In the decades following the Civil War as the United States was changing from a primarily agricultural to an industrialized nation the American intellectual landscapes was changing in equally important ways. New ideas in the worlds of literature, science and philosophy were having great impact on intellectual and artistic endeavors and theses ideas were not just influencing the social elites but also America’s growing mass of ordinary, literate citizens. This influence would set in motion a change in mass direction for the United States. There are many important events that occurred during the Gilded Age. This age was birthed at a time following the Civil War, around the Reconstruction Era and it would continue to rise until its last breath
More people began realizing that, if they tried hard enough, they could improve their ranking and change their social positions. Therefore, this took away a lot of the church’s power, and restored it to the people. Also, because of the new discoveries in science and technology, government was equally affected. At the end of the Thirty Years’ War, a new system was introduced as the nation-states. With this policy, land was divided into numerous small states, while simultaneously uniting them all in one nation.
There were many philosophers in the 17th and 18th century that influenced and inspired the founders of our country. For instance, John Locke believed that life, liberty, and property should be our natural rights as humans and if the government could not secure these rights then the people could get rid of them. That idea impacted Thomas Jefferson when he wrote the Declaration of Independence. This was the perfect time to develop different theories and contradictions because this was right around the time of the printing press and protestant reformation where people started to question the catholic church. Other philosophers like Thomas Hobbes, Voltaire, Montesquieu, and Rousseau impacted founders like George Washington and James Madison who have positively affected this country in many different ways.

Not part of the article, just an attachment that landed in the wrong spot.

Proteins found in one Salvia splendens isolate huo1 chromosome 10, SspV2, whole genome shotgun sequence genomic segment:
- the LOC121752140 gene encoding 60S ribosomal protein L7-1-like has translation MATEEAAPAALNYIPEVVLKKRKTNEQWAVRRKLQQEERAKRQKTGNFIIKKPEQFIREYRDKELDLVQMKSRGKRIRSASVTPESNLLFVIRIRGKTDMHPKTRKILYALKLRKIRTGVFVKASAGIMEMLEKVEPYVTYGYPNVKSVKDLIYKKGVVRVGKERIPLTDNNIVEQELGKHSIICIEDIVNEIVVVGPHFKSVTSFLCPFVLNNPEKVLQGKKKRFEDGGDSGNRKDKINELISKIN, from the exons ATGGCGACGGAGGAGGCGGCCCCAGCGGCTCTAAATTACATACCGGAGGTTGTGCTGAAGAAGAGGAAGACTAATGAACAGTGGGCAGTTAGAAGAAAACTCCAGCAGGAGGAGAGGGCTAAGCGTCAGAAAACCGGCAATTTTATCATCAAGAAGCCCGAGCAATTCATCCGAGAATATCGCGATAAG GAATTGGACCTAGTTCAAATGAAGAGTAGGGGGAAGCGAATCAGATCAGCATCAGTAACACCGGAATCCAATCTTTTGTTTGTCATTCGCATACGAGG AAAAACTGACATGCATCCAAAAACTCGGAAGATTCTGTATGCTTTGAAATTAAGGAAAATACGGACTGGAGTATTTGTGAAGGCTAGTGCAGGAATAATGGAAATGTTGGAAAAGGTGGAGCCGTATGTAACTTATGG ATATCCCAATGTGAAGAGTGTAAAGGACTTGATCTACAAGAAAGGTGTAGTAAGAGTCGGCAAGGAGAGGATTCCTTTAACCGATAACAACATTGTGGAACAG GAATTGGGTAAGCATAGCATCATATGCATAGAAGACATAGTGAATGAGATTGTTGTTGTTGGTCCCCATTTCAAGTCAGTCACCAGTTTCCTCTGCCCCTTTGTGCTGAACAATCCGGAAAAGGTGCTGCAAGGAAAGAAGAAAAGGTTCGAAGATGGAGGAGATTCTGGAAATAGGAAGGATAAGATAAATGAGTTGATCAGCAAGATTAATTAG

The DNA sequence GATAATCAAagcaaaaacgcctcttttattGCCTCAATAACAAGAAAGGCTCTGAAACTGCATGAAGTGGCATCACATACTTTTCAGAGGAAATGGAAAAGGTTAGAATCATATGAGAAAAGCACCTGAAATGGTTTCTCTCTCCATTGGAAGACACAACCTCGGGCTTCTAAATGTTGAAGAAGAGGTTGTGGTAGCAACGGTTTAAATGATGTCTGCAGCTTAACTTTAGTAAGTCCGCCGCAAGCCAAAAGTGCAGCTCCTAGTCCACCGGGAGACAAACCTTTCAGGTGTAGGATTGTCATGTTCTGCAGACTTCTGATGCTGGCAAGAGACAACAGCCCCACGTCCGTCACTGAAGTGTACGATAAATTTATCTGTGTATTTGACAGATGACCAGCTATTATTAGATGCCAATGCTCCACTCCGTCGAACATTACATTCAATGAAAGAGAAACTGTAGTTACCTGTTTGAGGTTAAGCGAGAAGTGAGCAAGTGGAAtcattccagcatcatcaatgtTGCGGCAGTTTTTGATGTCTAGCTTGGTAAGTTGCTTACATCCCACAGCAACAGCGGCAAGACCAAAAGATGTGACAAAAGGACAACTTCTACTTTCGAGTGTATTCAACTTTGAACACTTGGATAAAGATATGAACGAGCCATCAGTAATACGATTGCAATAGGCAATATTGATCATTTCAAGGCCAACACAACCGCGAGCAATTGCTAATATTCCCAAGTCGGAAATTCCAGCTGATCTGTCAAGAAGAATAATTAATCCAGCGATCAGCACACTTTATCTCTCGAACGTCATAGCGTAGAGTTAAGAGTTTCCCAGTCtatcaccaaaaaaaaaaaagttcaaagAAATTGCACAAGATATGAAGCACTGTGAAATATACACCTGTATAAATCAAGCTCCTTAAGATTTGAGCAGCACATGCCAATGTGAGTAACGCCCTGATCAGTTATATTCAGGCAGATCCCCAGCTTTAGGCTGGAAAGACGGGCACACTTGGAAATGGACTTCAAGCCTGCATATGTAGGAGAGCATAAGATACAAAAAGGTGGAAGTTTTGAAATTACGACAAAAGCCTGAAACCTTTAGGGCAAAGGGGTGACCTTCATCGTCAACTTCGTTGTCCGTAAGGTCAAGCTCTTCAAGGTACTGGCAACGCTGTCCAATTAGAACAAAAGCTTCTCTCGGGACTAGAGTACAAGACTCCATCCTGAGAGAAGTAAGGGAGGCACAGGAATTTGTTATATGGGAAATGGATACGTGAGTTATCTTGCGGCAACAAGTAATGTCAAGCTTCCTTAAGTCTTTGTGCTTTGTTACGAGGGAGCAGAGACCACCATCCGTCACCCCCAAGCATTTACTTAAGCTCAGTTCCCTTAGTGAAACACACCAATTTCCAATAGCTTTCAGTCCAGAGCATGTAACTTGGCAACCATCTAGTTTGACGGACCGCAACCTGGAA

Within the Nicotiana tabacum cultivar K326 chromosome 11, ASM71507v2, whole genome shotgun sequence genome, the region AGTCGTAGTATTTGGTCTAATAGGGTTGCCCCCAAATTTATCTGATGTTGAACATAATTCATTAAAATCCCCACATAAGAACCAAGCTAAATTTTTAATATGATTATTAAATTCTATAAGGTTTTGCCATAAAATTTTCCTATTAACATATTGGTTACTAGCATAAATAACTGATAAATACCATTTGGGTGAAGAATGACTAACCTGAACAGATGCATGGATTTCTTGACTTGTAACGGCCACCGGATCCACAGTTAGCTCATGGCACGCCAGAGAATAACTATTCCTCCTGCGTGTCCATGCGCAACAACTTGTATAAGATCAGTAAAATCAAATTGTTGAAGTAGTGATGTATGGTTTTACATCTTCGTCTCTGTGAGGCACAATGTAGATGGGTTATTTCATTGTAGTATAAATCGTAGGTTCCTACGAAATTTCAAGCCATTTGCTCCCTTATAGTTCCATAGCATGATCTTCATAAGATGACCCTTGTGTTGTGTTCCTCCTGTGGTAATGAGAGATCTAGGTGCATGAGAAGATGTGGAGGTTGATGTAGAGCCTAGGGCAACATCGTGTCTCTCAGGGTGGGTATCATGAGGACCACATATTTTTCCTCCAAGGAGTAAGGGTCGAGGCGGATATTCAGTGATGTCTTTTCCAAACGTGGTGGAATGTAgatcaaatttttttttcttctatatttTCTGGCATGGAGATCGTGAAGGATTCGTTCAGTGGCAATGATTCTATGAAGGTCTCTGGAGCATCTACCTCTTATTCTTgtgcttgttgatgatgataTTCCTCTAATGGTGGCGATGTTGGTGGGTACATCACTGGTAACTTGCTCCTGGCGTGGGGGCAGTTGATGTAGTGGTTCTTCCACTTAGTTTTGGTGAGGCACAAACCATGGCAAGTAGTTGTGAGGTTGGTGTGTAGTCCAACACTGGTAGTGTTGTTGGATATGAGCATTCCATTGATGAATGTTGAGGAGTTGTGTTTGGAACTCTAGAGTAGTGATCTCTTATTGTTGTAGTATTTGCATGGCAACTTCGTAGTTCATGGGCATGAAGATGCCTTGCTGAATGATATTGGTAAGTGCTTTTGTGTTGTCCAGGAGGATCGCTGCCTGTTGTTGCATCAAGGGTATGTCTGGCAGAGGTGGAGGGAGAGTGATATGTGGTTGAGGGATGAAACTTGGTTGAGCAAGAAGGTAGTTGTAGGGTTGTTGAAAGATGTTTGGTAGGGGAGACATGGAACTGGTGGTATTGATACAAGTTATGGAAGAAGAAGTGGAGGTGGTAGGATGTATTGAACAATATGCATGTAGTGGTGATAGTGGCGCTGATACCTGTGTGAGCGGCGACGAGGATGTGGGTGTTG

The Enlightenment, the Declaration of Rights of Men and Citizens, and Napoleon are all correlated through various ideas and goals. Many of these ideas and goals shaped the world that we live in today. As living in this world, you will know that ideas and goals change throughout time and can alter future events. The 1700s –1800s consist of great examples of ideas and goals altering future events shown through the Enlightenment, the Declaration of Rights of men and Citizens, and Napoleon’s rule. The main ideas of the Enlightenment were reason, individualism, Fraternity, and skepticism.
Throughout the American Revolution we can see examples of ideas taken from the Age of Reason. More commonly known as the Enlightenment Era, this was a period of time where humans began to see that reason could be used to solve all problems. There were many philosphes during this time but three main ones were Machiavelli, John Locke, and Voltaire. Despite each of their own ideas inspiring different leaders throughout the Revolution, they all would hold a different outlook if we were able to ask them today. For example, Machiavelli would see the Revolution more than likely repulsive.